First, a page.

Japanese manga and anime has a bit of an obsession with giant robots controlled by human pilots. These huge humanoid weapons are usually used to defend humanity against other giant machines or otherworldly monsters. As the stories like the Iron Giant and the success of recent films like Pacific Rim show, this appetite for stories involving giant robots is fairly universal. Sylvain Neuvel shares this fascination. Challenged to create a backstory for a toy robot that he built for his son, Neuvel has dug into this tradition to come up with Sleeping Giants. Sleeping Giants starts with a great cold open. Young Rose Franklin, riding a bike on her tenth birthday, falls into a hole and finds herself cradled in the palm of a giant metal hand. The hand is surrounded by panels covered in strange, glowing symbols. Both turn out to be made of a metal alloy that should not exist on Earth. Twelve years late she is Dr Rose Franklin and has been commissioned to examine the hand and try and decipher the symbols that surrounded it. Rose soon learns how to locate other parts of the robot and the race is on to locate, construct and control…

Quantum Night by Robert Sawyer
Review , Science Fiction / 13/05/2016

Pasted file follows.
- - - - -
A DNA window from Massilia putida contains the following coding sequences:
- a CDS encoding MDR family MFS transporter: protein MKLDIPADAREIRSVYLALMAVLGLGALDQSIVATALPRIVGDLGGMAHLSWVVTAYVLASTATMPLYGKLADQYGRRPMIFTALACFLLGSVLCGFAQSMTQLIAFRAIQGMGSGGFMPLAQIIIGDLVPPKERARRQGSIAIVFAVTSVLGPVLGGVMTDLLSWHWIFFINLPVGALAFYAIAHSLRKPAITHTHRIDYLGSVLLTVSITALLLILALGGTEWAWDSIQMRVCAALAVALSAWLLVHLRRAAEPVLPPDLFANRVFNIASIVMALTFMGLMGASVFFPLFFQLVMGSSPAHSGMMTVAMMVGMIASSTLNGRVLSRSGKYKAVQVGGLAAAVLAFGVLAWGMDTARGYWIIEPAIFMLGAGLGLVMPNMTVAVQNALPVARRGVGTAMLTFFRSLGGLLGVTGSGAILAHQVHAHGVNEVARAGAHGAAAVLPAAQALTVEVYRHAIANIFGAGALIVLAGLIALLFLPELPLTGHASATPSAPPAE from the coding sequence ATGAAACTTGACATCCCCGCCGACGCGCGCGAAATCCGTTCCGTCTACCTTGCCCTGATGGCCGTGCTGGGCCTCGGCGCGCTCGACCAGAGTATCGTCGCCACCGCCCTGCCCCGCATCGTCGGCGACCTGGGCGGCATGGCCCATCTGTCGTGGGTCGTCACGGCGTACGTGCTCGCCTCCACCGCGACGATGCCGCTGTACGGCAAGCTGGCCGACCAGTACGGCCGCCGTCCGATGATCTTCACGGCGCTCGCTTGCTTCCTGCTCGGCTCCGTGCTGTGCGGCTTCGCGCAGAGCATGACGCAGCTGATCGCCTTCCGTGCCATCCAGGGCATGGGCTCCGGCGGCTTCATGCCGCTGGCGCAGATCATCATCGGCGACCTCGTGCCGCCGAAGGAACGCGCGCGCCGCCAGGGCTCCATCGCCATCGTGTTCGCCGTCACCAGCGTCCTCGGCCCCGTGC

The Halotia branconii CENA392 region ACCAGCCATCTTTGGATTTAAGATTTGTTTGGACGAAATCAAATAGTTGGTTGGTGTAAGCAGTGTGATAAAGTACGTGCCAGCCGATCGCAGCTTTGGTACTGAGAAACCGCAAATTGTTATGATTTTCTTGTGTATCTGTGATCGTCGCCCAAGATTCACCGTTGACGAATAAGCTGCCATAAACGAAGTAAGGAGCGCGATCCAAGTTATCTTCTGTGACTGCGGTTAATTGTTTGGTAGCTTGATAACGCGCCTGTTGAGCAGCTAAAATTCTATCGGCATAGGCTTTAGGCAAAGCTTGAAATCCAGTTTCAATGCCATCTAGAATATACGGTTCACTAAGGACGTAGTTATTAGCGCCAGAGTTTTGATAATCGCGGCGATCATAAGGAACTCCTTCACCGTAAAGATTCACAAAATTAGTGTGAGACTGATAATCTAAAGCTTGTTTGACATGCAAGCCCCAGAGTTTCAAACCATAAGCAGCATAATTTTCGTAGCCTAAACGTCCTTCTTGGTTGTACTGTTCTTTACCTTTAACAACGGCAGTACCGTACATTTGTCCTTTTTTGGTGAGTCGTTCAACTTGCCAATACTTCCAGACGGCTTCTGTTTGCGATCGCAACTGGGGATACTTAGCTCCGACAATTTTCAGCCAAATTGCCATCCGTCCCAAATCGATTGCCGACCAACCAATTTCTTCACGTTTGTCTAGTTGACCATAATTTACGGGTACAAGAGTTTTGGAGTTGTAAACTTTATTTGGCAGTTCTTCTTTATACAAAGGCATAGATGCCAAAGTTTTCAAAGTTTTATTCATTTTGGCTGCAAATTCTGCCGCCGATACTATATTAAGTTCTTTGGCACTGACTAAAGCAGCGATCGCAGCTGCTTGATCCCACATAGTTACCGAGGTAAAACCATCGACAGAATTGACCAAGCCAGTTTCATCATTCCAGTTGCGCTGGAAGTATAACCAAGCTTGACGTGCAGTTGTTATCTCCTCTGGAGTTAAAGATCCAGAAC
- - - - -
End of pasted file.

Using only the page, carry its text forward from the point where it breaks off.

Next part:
Robert Sawyer is a stalwart of the science fiction world. A writer interested as much in ideas as he is in the usual sci-fi mechanics. He is probably best known for the book that launched a short-lived post-Lost TV series Flashforward. In Flashforward, everyone in the world experiences a loss of consciousness that gives them a glimpse of the future. The book dealt with questions of predestination and free will. More recently, Sawyer gave us the WWW trilogy in which the World Wide Web develops consciousness. So it is no surprise that Quantum Night relies so heavily on theories of the conscious mind and how it works. The main character of Quantum Night, Jim Marchuk, is an expert in determining whether someone is a psychopath. But when put on the stand to defend his technique, Marchuk is torn down, not because his technique is flawed but because he fails to remember a crucial period of his life. It turns out that Marchuk has no memory of a six month period of his life from twenty years earlier. Marchuk’s exploration of that time leads him to a former girlfriend who he did not previously remember having and a secret experiment on…